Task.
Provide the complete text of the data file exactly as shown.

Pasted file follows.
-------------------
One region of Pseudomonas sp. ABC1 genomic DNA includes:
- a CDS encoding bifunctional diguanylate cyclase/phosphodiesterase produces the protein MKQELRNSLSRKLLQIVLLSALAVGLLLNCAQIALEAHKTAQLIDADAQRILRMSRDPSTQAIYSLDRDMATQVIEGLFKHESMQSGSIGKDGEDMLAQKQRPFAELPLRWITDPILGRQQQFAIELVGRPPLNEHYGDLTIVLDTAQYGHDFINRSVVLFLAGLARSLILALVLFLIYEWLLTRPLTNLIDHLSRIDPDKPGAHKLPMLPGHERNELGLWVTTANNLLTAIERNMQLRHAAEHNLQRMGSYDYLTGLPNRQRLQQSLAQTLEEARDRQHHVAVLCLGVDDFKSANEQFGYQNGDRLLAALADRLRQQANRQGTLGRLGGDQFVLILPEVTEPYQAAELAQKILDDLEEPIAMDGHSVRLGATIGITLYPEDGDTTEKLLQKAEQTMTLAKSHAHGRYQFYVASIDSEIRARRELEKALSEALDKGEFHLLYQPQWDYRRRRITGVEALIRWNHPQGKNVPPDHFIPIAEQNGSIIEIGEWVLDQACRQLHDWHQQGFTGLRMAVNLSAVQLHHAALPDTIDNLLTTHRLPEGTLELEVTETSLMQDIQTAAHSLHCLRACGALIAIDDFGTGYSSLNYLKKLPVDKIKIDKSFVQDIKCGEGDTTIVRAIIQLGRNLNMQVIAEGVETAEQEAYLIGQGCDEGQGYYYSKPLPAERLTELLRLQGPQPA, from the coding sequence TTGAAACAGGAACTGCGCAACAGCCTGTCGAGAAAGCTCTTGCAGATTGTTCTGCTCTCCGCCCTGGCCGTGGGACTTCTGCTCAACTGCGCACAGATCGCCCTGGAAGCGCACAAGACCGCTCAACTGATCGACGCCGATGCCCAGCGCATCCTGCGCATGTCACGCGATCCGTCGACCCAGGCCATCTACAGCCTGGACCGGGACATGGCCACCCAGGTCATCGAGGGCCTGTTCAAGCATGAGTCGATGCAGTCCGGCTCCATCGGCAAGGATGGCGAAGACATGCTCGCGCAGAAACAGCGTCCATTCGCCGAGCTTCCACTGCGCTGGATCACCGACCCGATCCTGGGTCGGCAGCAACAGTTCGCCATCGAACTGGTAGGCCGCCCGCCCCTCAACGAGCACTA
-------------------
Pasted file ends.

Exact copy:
One region of Pseudomonas sp. ABC1 genomic DNA includes:
- a CDS encoding bifunctional diguanylate cyclase/phosphodiesterase produces the protein MKQELRNSLSRKLLQIVLLSALAVGLLLNCAQIALEAHKTAQLIDADAQRILRMSRDPSTQAIYSLDRDMATQVIEGLFKHESMQSGSIGKDGEDMLAQKQRPFAELPLRWITDPILGRQQQFAIELVGRPPLNEHYGDLTIVLDTAQYGHDFINRSVVLFLAGLARSLILALVLFLIYEWLLTRPLTNLIDHLSRIDPDKPGAHKLPMLPGHERNELGLWVTTANNLLTAIERNMQLRHAAEHNLQRMGSYDYLTGLPNRQRLQQSLAQTLEEARDRQHHVAVLCLGVDDFKSANEQFGYQNGDRLLAALADRLRQQANRQGTLGRLGGDQFVLILPEVTEPYQAAELAQKILDDLEEPIAMDGHSVRLGATIGITLYPEDGDTTEKLLQKAEQTMTLAKSHAHGRYQFYVASIDSEIRARRELEKALSEALDKGEFHLLYQPQWDYRRRRITGVEALIRWNHPQGKNVPPDHFIPIAEQNGSIIEIGEWVLDQACRQLHDWHQQGFTGLRMAVNLSAVQLHHAALPDTIDNLLTTHRLPEGTLELEVTETSLMQDIQTAAHSLHCLRACGALIAIDDFGTGYSSLNYLKKLPVDKIKIDKSFVQDIKCGEGDTTIVRAIIQLGRNLNMQVIAEGVETAEQEAYLIGQGCDEGQGYYYSKPLPAERLTELLRLQGPQPA, from the coding sequence TTGAAACAGGAACTGCGCAACAGCCTGTCGAGAAAGCTCTTGCAGATTGTTCTGCTCTCCGCCCTGGCCGTGGGACTTCTGCTCAACTGCGCACAGATCGCCCTGGAAGCGCACAAGACCGCTCAACTGATCGACGCCGATGCCCAGCGCATCCTGCGCATGTCACGCGATCCGTCGACCCAGGCCATCTACAGCCTGGACCGGGACATGGCCACCCAGGTCATCGAGGGCCTGTTCAAGCATGAGTCGATGCAGTCCGGCTCCATCGGCAAGGATGGCGAAGACATGCTCGCGCAGAAACAGCGTCCATTCGCCGAGCTTCCACTGCGCTGGATCACCGACCCGATCCTGGGTCGGCAGCAACAGTTCGCCATCGAACTGGTAGGCCGCCCGCCCCTCAACGAGCACTA